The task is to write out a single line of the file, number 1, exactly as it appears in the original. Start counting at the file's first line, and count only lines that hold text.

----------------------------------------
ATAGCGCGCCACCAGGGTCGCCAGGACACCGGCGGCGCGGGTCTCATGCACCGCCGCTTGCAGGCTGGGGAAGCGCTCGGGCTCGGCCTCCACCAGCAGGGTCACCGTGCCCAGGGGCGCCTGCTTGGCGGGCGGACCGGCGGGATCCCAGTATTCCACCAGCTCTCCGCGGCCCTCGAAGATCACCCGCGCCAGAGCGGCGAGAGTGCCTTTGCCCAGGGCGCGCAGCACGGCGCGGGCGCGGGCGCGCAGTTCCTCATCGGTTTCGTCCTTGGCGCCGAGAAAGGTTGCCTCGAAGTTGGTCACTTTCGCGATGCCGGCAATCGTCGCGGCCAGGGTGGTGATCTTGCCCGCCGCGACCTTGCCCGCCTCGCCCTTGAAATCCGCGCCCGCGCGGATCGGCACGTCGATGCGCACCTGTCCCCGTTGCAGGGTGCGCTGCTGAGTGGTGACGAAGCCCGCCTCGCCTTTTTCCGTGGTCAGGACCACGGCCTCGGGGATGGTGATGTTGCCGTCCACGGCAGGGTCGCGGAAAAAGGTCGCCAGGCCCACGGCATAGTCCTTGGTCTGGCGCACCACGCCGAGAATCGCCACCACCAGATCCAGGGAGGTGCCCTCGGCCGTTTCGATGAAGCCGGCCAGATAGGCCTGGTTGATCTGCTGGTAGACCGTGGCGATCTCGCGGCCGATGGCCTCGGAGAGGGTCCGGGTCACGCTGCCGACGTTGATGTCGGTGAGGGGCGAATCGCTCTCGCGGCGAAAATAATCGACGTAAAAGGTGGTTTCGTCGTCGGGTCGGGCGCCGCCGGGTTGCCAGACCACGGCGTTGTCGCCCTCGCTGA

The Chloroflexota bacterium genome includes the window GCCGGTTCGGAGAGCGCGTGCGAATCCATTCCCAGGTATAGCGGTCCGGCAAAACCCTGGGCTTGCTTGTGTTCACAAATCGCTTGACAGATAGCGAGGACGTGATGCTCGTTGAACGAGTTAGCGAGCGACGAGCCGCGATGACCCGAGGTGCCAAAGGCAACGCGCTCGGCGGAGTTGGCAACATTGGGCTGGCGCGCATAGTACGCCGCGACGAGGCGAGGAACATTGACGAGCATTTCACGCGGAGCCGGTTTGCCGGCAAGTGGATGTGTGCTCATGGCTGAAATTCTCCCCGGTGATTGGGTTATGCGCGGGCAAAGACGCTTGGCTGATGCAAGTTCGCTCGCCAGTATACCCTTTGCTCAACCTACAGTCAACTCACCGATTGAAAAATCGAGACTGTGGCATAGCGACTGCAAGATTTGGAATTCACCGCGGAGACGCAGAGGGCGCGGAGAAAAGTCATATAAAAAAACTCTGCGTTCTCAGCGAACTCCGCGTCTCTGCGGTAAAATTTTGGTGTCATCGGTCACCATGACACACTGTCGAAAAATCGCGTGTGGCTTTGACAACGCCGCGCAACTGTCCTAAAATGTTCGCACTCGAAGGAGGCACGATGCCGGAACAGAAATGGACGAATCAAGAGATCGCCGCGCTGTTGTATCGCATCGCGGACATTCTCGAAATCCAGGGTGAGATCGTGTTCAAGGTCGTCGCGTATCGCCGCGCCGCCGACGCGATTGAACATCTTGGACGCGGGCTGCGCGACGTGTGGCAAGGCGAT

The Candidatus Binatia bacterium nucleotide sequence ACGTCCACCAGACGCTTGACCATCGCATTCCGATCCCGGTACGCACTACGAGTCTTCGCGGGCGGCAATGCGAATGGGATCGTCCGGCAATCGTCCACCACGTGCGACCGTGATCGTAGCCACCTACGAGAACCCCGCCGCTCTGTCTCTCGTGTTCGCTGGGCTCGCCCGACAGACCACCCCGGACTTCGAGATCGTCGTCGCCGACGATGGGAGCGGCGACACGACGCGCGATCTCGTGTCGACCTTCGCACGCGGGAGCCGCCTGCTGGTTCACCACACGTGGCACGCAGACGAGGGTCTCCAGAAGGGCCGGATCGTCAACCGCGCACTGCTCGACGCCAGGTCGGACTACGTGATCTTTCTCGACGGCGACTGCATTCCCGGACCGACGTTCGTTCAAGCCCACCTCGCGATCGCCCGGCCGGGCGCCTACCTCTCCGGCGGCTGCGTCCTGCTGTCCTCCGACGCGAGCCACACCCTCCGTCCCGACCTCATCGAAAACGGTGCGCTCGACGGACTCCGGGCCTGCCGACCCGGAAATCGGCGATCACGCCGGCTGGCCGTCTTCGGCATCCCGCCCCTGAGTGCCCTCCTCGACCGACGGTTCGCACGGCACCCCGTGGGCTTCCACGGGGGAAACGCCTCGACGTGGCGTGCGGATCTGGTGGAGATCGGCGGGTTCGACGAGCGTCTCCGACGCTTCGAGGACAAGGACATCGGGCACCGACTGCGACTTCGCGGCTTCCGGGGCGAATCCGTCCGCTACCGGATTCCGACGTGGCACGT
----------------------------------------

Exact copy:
ATAGCGCGCCACCAGGGTCGCCAGGACACCGGCGGCGCGGGTCTCATGCACCGCCGCTTGCAGGCTGGGGAAGCGCTCGGGCTCGGCCTCCACCAGCAGGGTCACCGTGCCCAGGGGCGCCTGCTTGGCGGGCGGACCGGCGGGATCCCAGTATTCCACCAGCTCTCCGCGGCCCTCGAAGATCACCCGCGCCAGAGCGGCGAGAGTGCCTTTGCCCAGGGCGCGCAGCACGGCGCGGGCGCGGGCGCGCAGTTCCTCATCGGTTTCGTCCTTGGCGCCGAGAAAGGTTGCCTCGAAGTTGGTCACTTTCGCGATGCCGGCAATCGTCGCGGCCAGGGTGGTGATCTTGCCCGCCGCGACCTTGCCCGCCTCGCCCTTGAAATCCGCGCCCGCGCGGATCGGCACGTCGATGCGCACCTGTCCCCGTTGCAGGGTGCGCTGCTGAGTGGTGACGAAGCCCGCCTCGCCTTTTTCCGTGGTCAGGACCACGGCCTCGGGGATGGTGATGTTGCCGTCCACGGCAGGGTCGCGGAAAAAGGTCGCCAGGCCCACGGCATAGTCCTTGGTCTGGCGCACCACGCCGAGAATCGCCACCACCAGATCCAGGGAGGTGCCCTCGGCCGTTTCGATGAAGCCGGCCAGATAGGCCTGGTTGATCTGCTGGTAGACCGTGGCGATCTCGCGGCCGATGGCCTCGGAGAGGGTCCGGGTCACGCTGCCGACGTTGATGTCGGTGAGGGGCGAATCGCTCTCGCGGCGAAAATAATCGACGTAAAAGGTGGTTTCGTCGTCGGGTCGGGCGCCGCCGGGTTGCCAGACCACGGCGTTGTCGCCCTCGCTGA